I found this article in wisebread.com and thought I should repost it in this blog. Whilst a foreign content a lot of what it advises very well suits our locality and economy. Enjoy it and do visit wisebread.com for lots of life saving personal finance articles.
1. You Work for Someone Else
When you work for someone else, you’re essentially trading time for money, and there are two problems with this strategy:
- You only have so much time to trade
- Someone else is in charge of setting how much your time is worth
So, while it’s not impossible to reach millionaire status while working for someone else, it doesn’t happen often.
Does that mean you should run out and quit your job? No, but it does mean you should start looking at your time as a valuable commodity and rethink how you’re spending it. Then, find a way to start moving toward a more profitable way of spending your days, a way that pays you for your talent and ability rather than the number of hours you’ve worked or the amount your pay-grade says you’ve earned.
Maybe you start out by moonlighting or maybe you save up until you can take the big leap. Either way, the path is the same. (See also: 9 Ways to Earn Extra Cash)
And if you’re not hip to venturing out on your own, then you need to find another way to increase your income. Maybe you become very good at moving up the corporate ladder, or maybe you become remarkably savvy at investing, or better yet, maybe you do both. The point is, if your goal is to be a millionaire in a reasonable amount of time, you’re the one that will have to make that happen.
2. You’re Not Trying
While most millionaires are looking for ways to increase their wealth, the rest of us are simply looking for ways to pay our bills. This mindset has a direct effect on how much money you make.
When I first launched my freelance career, I had a clear number in mind. I knew that I had to make X amount of dollars to pay my bills and keep my household running smoothly. Interestingly, that’s exactly the amount of money I made, month after month, year after year. Whatever amount I needed, that was the amount I made, and for the longest time, I felt pretty proud of my ability to meet my obligations.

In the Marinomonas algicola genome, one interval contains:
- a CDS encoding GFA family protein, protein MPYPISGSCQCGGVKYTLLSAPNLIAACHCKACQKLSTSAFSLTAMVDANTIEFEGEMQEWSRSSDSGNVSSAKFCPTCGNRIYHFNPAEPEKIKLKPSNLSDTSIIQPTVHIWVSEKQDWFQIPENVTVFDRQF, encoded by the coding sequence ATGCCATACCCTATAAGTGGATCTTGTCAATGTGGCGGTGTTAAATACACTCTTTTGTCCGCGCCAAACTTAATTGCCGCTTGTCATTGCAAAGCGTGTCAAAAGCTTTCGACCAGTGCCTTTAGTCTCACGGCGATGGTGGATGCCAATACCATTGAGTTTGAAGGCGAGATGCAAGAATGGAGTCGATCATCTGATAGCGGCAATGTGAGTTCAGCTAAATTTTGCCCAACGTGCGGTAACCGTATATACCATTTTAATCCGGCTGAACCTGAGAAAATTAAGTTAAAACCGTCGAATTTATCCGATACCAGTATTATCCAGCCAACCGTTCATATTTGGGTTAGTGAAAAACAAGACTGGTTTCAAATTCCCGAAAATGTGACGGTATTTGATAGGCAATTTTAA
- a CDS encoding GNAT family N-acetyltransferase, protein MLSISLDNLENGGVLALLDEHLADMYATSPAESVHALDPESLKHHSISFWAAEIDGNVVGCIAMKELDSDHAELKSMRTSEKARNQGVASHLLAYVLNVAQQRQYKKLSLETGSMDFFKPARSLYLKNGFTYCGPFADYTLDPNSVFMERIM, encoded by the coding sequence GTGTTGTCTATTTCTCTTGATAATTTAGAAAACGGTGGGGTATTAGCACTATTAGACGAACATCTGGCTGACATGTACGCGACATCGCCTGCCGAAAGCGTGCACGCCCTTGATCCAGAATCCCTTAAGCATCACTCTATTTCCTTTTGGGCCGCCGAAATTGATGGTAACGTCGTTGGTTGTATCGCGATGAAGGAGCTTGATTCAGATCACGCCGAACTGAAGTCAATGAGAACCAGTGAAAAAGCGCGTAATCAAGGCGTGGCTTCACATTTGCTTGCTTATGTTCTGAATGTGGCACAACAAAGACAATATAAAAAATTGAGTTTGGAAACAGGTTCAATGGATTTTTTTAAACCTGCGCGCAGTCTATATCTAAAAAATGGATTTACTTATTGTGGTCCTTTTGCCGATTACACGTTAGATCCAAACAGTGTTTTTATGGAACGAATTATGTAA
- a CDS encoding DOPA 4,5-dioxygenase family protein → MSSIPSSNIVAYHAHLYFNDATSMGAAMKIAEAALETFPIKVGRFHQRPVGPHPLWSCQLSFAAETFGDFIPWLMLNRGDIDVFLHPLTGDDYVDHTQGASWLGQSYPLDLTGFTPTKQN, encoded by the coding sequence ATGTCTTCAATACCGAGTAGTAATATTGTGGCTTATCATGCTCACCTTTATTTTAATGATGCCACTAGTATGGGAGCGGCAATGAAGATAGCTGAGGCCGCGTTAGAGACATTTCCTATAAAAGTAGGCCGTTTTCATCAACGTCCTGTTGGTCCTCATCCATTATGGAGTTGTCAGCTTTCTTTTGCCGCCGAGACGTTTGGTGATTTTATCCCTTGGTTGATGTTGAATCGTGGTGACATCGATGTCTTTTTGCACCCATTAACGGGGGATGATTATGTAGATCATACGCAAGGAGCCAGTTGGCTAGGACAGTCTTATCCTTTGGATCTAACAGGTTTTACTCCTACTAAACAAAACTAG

But then I realized that I was still just working to pay my bills, trading time for money, even if I wasn’t driving downtown to do it. I had changed the method by which I earned my paycheck, but it was still just a paycheck all the same.
And oddly enough, once I made this realization, once I set aside that mental “must-have” number, my income started to increase. I may not have made my first million yet, but I’m finally starting to see the path that will get me there.
If you want a million dollars, then set out to make a million dollars. There’s nothing wrong with “doing what you have to do” to get by, but don’t let that become your goal.
3. You Don’t Believe
Ask anyone — and I mean anyone — if they’d like to be rich, and most won’t even hesitate before saying yes. But ask those same people if they’re certain they’ll become rich, and you’ll find that the answers aren’t nearly as confident.
That’s because the average Joe or Jane doesn’t really believe they’ll ever be millionaires.
They’d certainly like to believe it, but their doubt resonates much louder than their desire. As long as that’s true, the wealth they desire will elude them.
Now, this commitment to becoming rich might sound like something out of a new age book, but the fact remains that it is a common trait among the real-life wealthy. And if becoming a millionaire is really what you want to do, then you have to believe that it will happen, come hell or high water. (See also: 5 Lessons From Millionaires)
This is why Donald Trump can go from having millions in the bank to millions in debt to millions in the bank again. He believes he is supposed to have money. Think what you will about Trump, but the fact remains that he keeps coming back, no matter what financial obstacles life might throw his way.
When faced with bankruptcy and over $900 million in personal debt in 1991, do you suppose Trump ever, even for one second thought, “Well, this is it… I guess I’ll just throw in the towel?” And incidentally, he didn’t just make this comeback once. Trump has filed for corporate bankruptcy three more times since then, and according to analysts, he’s now worth more than he was before the bankruptcy.